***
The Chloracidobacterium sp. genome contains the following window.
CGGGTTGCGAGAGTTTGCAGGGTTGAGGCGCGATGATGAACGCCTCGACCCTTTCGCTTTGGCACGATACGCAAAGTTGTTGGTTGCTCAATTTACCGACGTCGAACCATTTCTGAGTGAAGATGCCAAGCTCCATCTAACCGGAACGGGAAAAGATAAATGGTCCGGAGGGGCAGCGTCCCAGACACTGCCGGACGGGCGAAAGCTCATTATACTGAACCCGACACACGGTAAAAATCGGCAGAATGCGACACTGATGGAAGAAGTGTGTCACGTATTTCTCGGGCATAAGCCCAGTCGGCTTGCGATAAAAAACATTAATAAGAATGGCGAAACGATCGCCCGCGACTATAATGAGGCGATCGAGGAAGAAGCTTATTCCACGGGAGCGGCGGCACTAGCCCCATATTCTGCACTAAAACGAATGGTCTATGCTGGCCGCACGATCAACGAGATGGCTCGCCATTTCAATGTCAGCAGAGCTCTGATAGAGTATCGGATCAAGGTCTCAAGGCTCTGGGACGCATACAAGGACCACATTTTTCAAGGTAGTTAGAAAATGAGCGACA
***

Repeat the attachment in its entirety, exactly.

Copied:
The Chloracidobacterium sp. genome contains the following window.
CGGGTTGCGAGAGTTTGCAGGGTTGAGGCGCGATGATGAACGCCTCGACCCTTTCGCTTTGGCACGATACGCAAAGTTGTTGGTTGCTCAATTTACCGACGTCGAACCATTTCTGAGTGAAGATGCCAAGCTCCATCTAACCGGAACGGGAAAAGATAAATGGTCCGGAGGGGCAGCGTCCCAGACACTGCCGGACGGGCGAAAGCTCATTATACTGAACCCGACACACGGTAAAAATCGGCAGAATGCGACACTGATGGAAGAAGTGTGTCACGTATTTCTCGGGCATAAGCCCAGTCGGCTTGCGATAAAAAACATTAATAAGAATGGCGAAACGATCGCCCGCGACTATAATGAGGCGATCGAGGAAGAAGCTTATTCCACGGGAGCGGCGGCACTAGCCCCATATTCTGCACTAAAACGAATGGTCTATGCTGGCCGCACGATCAACGAGATGGCTCGCCATTTCAATGTCAGCAGAGCTCTGATAGAGTATCGGATCAAGGTCTCAAGGCTCTGGGACGCATACAAGGACCACATTTTTCAAGGTAGTTAGAAAATGAGCGACA